Why didn’t Cannon-Brookes and Farquhar try other sections of the Australian finance community if they needed funding — rather than just assuming the VC sector was the best place to go? I have no doubt — considering Atlassian’s $58 million in annual revenues — that it could have found quite a few local avenues for funding Atlassian’s future growth through either debt, equity, or a mixture of both.
How about, to begin with, hitting up the top end of Australia’s investment banking community to see what cash it could throw up? It’s not like the financial whizkids at companies like Macquarie Bank have ever been short of a few dollars. After all, a number of other Australian software giants — Technology One, for example, or e-health player iSOFT, or even companies like Mincom or MYOB appear to have grown large locally without the need for initial international investment.
Then there’s the claim that Atlassian needed expertise that it couldn’t get elsewhere than VC firms like Accel Partners.
Again, I would object to this idea. One of things that Australia does have in spades is a solid business community, with many high-end business advisors that have been educated in the world’s top institutions and have more than a few notches on their belt when it comes to experience.
Many of those advisors have experience with high-growth businesses in sectors like mining, finance and so on that could translate well to Atlassian’s story. After all, who do you think it was that advised dot com players like Wotif.com, Seek and REA Group (realestate.com.au) when they were booming?
To think that Atlassian could only get advice on its future growth from a high-end VC firm in Silicon Valley — and only if that firm ponied up $60 million for the privilege of watching its money grow in between conference calls — is laughable.
Then there is the eventual plan to list in the US. The simple fact is that listing on a US stock exchange such as the Nasdaq will necessarily mean that much of Atlassian’s focus will switch to its US operations. Half-yearly investor briefings are a funny thing. When most of your company’s investors are in the US and you have to hold events every few months to update them on your company’s financial performance, your focus necessarily starts to sit in the US.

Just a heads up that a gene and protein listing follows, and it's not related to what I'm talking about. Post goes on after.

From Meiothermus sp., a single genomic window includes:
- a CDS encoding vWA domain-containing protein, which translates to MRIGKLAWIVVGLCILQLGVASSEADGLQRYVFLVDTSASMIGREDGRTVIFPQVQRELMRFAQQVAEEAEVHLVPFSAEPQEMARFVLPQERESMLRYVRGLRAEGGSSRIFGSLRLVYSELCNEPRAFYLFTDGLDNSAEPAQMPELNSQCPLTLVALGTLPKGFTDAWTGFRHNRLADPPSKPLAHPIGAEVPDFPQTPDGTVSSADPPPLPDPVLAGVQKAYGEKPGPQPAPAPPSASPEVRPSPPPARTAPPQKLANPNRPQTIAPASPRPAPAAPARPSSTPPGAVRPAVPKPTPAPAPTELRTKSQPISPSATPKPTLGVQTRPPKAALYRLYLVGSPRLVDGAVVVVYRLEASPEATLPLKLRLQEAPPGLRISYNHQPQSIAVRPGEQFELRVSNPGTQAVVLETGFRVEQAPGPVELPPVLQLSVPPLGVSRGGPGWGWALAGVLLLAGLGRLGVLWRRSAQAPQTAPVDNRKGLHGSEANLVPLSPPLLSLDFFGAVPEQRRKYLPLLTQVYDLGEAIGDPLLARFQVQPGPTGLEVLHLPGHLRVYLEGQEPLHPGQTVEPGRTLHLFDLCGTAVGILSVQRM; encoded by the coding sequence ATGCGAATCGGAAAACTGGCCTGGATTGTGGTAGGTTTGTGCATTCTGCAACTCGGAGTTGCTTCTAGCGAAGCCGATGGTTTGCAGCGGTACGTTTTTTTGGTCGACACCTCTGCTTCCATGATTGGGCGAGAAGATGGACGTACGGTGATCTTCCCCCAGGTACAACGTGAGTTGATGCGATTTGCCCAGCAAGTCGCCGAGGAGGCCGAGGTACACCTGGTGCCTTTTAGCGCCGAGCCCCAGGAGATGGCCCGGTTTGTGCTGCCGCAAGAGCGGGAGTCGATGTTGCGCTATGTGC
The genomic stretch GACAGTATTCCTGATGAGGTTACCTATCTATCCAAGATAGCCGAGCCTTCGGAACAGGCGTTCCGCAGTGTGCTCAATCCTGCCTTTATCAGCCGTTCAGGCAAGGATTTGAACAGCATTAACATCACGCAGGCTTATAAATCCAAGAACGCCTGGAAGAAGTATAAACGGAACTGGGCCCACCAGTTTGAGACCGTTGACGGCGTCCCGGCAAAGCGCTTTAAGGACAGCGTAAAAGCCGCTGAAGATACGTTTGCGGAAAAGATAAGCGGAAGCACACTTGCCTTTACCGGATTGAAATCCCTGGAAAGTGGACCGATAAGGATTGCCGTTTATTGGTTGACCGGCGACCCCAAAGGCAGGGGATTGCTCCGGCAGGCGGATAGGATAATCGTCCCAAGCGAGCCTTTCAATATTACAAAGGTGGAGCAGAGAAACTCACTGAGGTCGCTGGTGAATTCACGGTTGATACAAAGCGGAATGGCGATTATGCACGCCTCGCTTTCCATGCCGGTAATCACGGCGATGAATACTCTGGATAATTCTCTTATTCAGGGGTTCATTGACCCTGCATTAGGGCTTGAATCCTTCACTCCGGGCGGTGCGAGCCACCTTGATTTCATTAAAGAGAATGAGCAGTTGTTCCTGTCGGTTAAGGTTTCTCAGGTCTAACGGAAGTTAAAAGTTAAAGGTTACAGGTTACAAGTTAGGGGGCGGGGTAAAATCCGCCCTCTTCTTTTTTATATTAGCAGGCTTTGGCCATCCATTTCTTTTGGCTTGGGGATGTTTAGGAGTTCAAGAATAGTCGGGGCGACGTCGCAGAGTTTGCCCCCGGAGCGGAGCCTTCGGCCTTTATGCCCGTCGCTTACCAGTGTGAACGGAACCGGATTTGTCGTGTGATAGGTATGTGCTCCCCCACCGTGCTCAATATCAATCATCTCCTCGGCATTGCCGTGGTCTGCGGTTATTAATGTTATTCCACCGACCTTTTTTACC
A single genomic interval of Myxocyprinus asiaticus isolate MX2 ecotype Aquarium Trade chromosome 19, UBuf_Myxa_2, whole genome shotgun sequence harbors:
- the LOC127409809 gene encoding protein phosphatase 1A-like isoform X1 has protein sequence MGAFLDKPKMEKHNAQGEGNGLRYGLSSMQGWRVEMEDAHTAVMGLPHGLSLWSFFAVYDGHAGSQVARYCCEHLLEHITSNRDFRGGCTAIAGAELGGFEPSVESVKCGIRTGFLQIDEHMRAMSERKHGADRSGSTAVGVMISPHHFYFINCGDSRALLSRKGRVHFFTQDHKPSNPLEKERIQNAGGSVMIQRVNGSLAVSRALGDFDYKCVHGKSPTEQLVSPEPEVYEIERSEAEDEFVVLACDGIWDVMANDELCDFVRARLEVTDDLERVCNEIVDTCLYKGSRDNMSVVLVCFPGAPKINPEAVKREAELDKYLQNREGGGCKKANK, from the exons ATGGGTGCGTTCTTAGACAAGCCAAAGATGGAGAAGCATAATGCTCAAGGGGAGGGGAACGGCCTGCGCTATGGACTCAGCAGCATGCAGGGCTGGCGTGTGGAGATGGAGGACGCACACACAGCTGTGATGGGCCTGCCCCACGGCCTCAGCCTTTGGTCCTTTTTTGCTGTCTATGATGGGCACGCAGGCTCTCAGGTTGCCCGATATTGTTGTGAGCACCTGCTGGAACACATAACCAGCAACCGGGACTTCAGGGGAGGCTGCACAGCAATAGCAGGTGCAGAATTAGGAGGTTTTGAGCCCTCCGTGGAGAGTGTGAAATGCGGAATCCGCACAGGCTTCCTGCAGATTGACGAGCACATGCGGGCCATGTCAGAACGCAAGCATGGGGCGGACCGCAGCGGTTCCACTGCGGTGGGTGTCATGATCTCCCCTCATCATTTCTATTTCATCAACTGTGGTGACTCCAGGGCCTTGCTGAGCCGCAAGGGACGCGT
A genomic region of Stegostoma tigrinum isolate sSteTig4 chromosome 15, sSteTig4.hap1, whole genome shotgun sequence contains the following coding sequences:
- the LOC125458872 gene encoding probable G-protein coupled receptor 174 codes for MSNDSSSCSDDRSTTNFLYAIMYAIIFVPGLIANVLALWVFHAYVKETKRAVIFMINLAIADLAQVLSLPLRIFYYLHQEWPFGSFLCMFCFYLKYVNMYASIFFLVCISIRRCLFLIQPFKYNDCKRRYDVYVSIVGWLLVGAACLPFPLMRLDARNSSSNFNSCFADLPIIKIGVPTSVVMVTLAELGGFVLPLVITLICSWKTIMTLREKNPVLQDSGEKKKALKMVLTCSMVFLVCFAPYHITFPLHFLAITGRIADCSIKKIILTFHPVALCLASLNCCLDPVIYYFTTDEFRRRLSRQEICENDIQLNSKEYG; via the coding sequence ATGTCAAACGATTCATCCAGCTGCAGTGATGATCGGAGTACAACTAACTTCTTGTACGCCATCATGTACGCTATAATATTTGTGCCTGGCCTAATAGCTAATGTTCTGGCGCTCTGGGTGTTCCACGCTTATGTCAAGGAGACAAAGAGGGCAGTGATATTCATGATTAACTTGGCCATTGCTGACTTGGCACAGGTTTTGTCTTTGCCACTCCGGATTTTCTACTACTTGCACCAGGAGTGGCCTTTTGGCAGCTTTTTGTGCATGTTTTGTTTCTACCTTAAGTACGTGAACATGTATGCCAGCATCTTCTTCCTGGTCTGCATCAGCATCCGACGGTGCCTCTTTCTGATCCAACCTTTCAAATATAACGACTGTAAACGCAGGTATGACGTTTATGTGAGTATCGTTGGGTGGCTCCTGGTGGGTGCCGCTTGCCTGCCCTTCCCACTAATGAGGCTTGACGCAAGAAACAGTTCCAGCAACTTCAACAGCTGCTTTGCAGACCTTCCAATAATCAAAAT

Other international companies and partners also start to see you as a primarily US-based organisation, because that’s where you’re listed. They will expect that they can conduct whatever business they need to conduct with you in the US. And that expectation will drive your company’s investment in its US operations, instead of in your Australian homeland.
We’re starting to see this approach already from Atlassian. The company already has some 60 staff located in its San Francisco office, and Cannon-Brookes and Farquhar look to have spent a fair chunk of time in the US over the past six months as they worked their way through their VC investment.
Atlassian is well-known for having only a small sales team, with the company’s software tools often being bought by customers through peer recommendation and word of mouth rather than direct sales efforts. Why then, does it need to have 60 staff based in the US? Quite a few of those must be developers working offshore.
The fact that Atlassian took the investment from Accel Partners reveals the extent to which a certain insidious mindset has already gained control over the thinking of the company’s founders. It’s the mindset which holds that Silicon Valley is the centre of the technology market’s universe and there is no way to change that. That the glossy Silicon Valley VC firms are the sole providers of wisdom and funding for early stage companies in that universe.
It’s a boost to the ego to be discussing — and eventually, taking funding — from these VC firms. The mindset that Australian entrepreneurs can play in the big boy’s sandpit — the same sandpit that spawned Larry Ellison’s Oracle, Sergey Brin and Larry Page’s Google, the two Steve’s Apple and so on.
Cannon-Brookes said himself yesterday that he wanted Atlassian to be a model for Australian companies. “We need to get entrepreneurs over to the valley,” he said.
But I have a different vision from the Atlassian founder. I don’t want to get Australian companies over to Silicon Valley or for US investors like Accel to cash in on Australian success. Instead, I want more Australian technology companies listed on the Australian Stock Exchange. I want Australian companies to create Australian jobs that will help to build an Australian investment community.
I shudder every time I see a great Australian company ponying up with US investors like they have no other option, and setting up development offices in San Francisco because they believe it’s the only way to succeed. There’s nothing wrong with selling software or any other form of technology overseas. But the profits should be reinvested in Australia and in Australian jobs.
I have no doubt that Atlassian will continue to invest — to some extent — in Australia. But I will be watching closely to see how true the company stays to its roots and how many jobs and resources go offshore as it grows. The feverish reporting of the Accel investment this morning smacked of a “country boys win big in the city” ethos to Atlassian’s success in Silicon Valley. But that’s not the way I want Australia’s technology sector to be seen. We’re not the bumpkins Silicon Valley might think we are.
We’re not going to build a great Australian technology sector if we constantly have our eyes tuned towards the Silicon Valley stars and our hearts tuned towards the pages of the Wall St Journal and TechCrunch. That can only be done if we reinvest constantly in the Australian market, base our companies here, refuse to be acquired by US multinationals and maintain the Australian rage.